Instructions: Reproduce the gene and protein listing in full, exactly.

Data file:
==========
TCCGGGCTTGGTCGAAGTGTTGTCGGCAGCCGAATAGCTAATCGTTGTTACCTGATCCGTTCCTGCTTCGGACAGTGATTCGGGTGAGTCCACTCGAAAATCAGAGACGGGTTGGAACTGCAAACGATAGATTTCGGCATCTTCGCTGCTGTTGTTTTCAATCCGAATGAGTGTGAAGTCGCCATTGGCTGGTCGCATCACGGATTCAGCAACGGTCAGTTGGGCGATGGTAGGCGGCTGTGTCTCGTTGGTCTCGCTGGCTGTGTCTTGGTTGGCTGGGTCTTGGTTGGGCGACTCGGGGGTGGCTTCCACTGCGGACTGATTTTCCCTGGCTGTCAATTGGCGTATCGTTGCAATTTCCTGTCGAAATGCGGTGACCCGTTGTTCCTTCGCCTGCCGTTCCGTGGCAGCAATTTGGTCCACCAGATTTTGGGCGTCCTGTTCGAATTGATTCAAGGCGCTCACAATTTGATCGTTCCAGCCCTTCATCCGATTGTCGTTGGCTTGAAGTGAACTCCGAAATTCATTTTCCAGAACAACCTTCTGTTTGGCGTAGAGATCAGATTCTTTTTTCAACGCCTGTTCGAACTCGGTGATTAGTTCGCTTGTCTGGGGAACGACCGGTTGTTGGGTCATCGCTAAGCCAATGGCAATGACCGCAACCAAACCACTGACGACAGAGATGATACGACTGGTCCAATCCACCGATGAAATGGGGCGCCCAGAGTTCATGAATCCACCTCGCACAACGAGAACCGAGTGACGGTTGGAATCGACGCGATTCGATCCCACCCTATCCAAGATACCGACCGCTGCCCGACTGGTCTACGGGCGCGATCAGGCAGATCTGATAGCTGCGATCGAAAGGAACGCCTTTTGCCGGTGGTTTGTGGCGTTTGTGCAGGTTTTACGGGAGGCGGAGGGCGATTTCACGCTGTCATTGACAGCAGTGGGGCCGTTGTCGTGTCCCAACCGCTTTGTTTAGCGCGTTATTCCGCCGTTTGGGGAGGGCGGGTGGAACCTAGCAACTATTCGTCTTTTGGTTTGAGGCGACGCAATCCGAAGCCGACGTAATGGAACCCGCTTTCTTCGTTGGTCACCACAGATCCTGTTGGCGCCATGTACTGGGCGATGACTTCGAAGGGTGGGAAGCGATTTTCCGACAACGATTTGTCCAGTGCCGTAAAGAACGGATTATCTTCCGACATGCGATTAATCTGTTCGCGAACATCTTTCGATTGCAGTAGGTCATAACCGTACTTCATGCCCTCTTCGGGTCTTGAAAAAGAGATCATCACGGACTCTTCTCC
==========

TCCGGGCTTGGTCGAAGTGTTGTCGGCAGCCGAATAGCTAATCGTTGTTACCTGATCCGTTCCTGCTTCGGACAGTGATTCGGGTGAGTCCACTCGAAAATCAGAGACGGGTTGGAACTGCAAACGATAGATTTCGGCATCTTCGCTGCTGTTGTTTTCAATCCGAATGAGTGTGAAGTCGCCATTGGCTGGTCGCATCACGGATTCAGCAACGGTCAGTTGGGCGATGGTAGGCGGCTGTGTCTCGTTGGTCTCGCTGGCTGTGTCTTGGTTGGCTGGGTCTTGGTTGGGCGACTCGGGGGTGGCTTCCACTGCGGACTGATTTTCCCTGGCTGTCAATTGGCGTATCGTTGCAATTTCCTGTCGAAATGCGGTGACCCGTTGTTCCTTCGCCTGCCGTTCCGTGGCAGCAATTTGGTCCACCAGATTTTGGGCGTCCTGTTCGAATTGATTCAAGGCGCTCACAATTTGATCGTTCCAGCCCTTCATCCGATTGTCGTTGGCTTGAAGTGAACTCCGAAATTCATTTTCCAGAACAACCTTCTGTTTGGCGTAGAGATCAGATTCTTTTTTCAACGCCTGTTCGAACTCGGTGATTAGTTCGCTTGTCTGGGGAACGACCGGTTGTTGGGTCATCGCTAAGCCAATGGCAATGACCGCAACCAAACCACTGACGACAGAGATGATACGACTGGTCCAATCCACCGATGAAATGGGGCGCCCAGAGTTCATGAATCCACCTCGCACAACGAGAACCGAGTGACGGTTGGAATCGACGCGATTCGATCCCACCCTATCCAAGATACCGACCGCTGCCCGACTGGTCTACGGGCGCGATCAGGCAGATCTGATAGCTGCGATCGAAAGGAACGCCTTTTGCCGGTGGTTTGTGGCGTTTGTGCAGGTTTTACGGGAGGCGGAGGGCGATTTCACGCTGTCATTGACAGCAGTGGGGCCGTTGTCGTGTCCCAACCGCTTTGTTTAGCGCGTTATTCCGCCGTTTGGGGAGGGCGGGTGGAACCTAGCAACTATTCGTCTTTTGGTTTGAGGCGACGCAATCCGAAGCCGACGTAATGGAACCCGCTTTCTTCGTTGGTCACCACAGATCCTGTTGGCGCCATGTACTGGGCGATGACTTCGAAGGGTGGGAAGCGATTTTCCGACAACGATTTGTCCAGTGCCGTAAAGAACGGATTATCTTCCGACATGCGATTAATCTGTTCGCGAACATCTTTCGATTGCAGTAGGTCATAACCGTACTTCATGCCCTCTTCGGGTCTTGAAAAAGAGATCATCACGGACTCTTCTCC